We present a wave-equation inversion method that inverts skeletonized seismic data for the subsurface velocity model. The skeletonized representation of the seismic traces consists of the low-rank latent-space variables predicted by a well-trained autoencoder neural network. The input to the autoencoder consists of seismic traces, and the implicit function theorem is used to determine the Fréchet derivative, i.e., the perturbation of the skeletonized data with respect to the velocity perturbation. The gradient is computed by migrating the shifted observed traces weighted by the skeletonized data residual, and the final velocity model is the one that best predicts the observed latent-space parameters. We denote this as inversion by Newtonian machine learning (NML) because it inverts for the model parameters by combining the forward and backward modeling of Newtonian wave propagation with the dimensional reduction capability of machine learning. Empirical results suggest that inversion by NML can sometimes mitigate the cycle-skipping problem of conventional full-waveform inversion (FWI). Numerical tests with synthetic and field data demonstrate the success of NML inversion in recovering a low-wavenumber approximation to the subsurface velocity model. The advantage of this method over other skeletonized data methods is that no manual picking of important features is required because the skeletal data are automatically selected by the autoencoder. The disadvantage is that the inverted velocity model has less resolution compared with the FWI result, but it can serve as a good initial model for FWI. Our most significant contribution is that we provide a general framework for using wave-equation inversion to invert skeletal data generated by any type of neural network. In other words, we have combined the deterministic modeling of Newtonian physics and the pattern matching capabilities of machine learning to invert seismic data by NML.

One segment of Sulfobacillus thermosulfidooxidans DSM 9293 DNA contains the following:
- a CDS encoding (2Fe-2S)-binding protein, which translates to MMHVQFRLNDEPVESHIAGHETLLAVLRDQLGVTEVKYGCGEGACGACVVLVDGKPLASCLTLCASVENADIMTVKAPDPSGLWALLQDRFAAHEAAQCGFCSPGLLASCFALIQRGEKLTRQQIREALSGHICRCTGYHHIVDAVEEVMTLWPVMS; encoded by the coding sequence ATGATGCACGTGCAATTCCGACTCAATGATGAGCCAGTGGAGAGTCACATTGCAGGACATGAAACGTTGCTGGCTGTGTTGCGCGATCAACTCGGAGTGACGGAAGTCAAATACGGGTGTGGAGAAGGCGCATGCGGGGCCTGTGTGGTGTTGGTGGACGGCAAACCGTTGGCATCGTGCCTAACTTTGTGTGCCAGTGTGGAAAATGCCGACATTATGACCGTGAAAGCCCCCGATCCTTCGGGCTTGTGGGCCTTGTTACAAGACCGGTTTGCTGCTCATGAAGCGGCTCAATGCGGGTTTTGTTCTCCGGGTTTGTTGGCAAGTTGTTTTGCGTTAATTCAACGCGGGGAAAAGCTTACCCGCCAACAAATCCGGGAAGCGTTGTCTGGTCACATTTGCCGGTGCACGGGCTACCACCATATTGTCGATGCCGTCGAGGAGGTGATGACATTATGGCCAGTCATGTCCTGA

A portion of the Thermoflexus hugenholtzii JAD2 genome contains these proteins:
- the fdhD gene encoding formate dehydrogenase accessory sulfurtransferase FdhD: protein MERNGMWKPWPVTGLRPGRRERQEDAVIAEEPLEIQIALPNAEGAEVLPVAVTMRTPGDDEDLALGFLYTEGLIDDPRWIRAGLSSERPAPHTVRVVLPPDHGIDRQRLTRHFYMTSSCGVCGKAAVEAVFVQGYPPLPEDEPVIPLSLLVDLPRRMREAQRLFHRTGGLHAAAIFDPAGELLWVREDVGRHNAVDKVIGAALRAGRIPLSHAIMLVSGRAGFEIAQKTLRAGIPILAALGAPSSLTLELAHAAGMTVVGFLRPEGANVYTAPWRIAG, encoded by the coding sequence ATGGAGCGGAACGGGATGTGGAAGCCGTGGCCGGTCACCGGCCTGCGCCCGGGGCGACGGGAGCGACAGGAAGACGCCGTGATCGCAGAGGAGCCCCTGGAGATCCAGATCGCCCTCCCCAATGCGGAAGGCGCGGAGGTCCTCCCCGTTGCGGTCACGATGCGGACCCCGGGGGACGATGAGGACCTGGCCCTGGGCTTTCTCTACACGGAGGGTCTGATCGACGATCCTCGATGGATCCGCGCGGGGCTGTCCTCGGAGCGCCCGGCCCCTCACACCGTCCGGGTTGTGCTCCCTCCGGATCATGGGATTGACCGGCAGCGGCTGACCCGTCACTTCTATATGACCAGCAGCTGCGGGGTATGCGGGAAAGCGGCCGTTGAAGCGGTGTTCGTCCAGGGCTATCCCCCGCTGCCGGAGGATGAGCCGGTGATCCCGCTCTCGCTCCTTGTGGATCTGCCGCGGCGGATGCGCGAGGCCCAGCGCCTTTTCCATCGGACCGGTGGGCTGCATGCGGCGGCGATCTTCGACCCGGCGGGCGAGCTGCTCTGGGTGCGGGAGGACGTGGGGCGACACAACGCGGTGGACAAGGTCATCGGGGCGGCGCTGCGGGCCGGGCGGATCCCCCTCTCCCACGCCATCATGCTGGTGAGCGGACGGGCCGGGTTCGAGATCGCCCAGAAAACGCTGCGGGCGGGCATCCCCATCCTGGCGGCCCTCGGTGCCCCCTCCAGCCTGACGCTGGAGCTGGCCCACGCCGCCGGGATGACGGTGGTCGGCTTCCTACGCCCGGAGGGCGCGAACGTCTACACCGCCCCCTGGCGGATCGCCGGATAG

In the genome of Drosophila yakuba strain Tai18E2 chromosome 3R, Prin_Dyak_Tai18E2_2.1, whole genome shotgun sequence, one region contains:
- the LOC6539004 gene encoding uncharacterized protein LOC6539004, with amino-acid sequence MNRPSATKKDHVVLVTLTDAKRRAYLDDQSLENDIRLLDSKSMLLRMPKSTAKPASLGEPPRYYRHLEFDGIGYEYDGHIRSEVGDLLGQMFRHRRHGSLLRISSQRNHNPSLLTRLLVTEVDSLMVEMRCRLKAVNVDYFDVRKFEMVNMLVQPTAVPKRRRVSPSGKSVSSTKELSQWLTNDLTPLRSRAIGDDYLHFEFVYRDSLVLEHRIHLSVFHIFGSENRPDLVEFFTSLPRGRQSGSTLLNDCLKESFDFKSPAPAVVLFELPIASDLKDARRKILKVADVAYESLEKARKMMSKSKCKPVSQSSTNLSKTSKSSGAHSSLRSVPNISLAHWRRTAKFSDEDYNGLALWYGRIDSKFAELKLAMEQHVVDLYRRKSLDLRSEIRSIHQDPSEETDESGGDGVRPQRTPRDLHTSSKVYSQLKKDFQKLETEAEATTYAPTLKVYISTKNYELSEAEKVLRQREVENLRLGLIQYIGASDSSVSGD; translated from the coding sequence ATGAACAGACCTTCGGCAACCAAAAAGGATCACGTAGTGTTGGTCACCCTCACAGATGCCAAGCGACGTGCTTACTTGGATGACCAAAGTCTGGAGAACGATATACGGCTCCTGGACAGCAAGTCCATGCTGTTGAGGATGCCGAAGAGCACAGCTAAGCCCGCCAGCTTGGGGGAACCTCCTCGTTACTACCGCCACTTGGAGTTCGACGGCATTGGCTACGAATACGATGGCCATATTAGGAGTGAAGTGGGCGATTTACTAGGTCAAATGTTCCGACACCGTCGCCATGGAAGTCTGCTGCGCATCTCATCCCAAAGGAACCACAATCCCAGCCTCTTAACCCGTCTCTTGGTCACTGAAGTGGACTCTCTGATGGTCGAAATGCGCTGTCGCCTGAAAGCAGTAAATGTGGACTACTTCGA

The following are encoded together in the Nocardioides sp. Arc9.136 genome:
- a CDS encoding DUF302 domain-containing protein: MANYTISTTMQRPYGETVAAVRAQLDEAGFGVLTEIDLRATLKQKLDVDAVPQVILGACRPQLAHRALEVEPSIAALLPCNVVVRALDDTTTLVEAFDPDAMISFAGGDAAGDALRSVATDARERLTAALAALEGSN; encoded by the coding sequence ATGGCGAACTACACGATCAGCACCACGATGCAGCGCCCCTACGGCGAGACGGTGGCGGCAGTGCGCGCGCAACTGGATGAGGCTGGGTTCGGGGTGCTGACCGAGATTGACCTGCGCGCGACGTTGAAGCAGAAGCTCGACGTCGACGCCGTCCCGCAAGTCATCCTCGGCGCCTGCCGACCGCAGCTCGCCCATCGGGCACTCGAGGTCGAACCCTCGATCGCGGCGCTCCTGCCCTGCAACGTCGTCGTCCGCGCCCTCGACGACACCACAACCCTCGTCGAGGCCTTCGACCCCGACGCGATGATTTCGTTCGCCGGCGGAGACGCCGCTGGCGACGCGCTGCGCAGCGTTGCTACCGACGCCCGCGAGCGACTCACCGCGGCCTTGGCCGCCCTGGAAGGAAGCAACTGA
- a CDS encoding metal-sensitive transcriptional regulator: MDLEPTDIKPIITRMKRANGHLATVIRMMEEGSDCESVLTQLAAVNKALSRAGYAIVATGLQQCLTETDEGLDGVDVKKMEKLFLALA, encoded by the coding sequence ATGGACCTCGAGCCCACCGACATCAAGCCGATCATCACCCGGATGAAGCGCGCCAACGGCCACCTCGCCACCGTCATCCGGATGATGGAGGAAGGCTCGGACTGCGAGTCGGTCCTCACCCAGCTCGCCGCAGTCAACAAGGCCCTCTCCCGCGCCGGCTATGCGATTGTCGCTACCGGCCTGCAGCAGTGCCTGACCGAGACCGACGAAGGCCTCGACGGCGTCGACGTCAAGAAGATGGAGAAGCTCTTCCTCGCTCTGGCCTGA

Bibliographical noteKAUST Repository Item: Exported on 2021-02-16
Acknowledgements: The research reported in this paper was supported by the King Abdullah University of Science and Technology (KAUST) in Thuwal, Saudi Arabia. We are grateful to the sponsors of the Center for Subsurface Imaging and Modeling (CSIM) Consortium for their financial support. For computer time, this research used the resources of the Supercomputing Laboratory at KAUST. We thank them for providing the computational resources required for carrying out this work. We also thank Exxon for the Friendswood cross-well data.